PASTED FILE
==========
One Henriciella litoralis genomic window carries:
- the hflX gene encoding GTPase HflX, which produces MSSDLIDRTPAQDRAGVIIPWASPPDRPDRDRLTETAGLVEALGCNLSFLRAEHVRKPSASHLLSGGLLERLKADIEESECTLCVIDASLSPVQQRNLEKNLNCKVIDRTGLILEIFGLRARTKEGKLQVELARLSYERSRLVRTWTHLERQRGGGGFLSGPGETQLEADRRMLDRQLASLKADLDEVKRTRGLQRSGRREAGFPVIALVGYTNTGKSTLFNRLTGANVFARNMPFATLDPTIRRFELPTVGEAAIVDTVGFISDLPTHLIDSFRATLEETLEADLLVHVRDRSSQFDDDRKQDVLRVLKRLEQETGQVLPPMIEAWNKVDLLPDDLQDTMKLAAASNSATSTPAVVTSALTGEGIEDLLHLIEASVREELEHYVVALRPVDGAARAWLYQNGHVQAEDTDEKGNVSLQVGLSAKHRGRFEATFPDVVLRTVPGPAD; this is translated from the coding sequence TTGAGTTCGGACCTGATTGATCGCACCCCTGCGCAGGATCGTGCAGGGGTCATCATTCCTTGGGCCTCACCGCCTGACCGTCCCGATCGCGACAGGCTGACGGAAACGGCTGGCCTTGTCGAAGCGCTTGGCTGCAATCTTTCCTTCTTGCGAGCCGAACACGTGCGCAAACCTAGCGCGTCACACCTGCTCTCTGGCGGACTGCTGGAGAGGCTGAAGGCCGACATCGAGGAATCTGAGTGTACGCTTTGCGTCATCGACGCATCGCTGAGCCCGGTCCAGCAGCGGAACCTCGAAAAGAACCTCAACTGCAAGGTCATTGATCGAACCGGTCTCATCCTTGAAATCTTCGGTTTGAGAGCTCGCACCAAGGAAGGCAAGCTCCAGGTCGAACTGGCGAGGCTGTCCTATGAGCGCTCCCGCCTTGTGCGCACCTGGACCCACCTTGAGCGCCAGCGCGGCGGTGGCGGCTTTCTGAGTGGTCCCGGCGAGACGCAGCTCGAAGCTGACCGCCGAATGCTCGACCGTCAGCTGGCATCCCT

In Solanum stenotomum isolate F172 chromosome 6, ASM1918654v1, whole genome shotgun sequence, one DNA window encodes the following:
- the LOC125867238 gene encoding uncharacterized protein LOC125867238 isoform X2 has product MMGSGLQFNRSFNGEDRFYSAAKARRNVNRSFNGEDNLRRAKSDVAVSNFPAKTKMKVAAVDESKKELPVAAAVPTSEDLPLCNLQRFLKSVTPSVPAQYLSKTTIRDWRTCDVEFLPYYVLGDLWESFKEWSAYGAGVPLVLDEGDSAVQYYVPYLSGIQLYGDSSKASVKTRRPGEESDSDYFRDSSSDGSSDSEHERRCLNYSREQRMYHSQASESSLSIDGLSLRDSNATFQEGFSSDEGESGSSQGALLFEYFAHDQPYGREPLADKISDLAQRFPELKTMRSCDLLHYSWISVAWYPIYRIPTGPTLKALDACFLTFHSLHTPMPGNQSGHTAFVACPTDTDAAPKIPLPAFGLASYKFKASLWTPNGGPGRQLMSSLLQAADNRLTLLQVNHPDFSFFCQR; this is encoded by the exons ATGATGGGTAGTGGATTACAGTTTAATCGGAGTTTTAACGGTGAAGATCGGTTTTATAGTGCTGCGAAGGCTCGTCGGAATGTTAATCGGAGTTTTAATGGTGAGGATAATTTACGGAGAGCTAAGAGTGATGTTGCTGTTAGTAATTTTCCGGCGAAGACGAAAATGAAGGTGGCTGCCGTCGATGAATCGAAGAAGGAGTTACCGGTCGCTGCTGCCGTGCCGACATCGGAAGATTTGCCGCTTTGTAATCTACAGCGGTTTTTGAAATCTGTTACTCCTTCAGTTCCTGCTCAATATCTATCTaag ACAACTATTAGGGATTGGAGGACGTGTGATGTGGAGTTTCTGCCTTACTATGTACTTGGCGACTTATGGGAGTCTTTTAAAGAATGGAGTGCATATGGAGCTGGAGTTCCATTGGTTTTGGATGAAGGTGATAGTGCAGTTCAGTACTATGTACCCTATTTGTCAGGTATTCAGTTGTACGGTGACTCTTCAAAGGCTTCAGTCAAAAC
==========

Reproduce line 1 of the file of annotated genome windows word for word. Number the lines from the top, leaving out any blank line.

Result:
One Henriciella litoralis genomic window carries: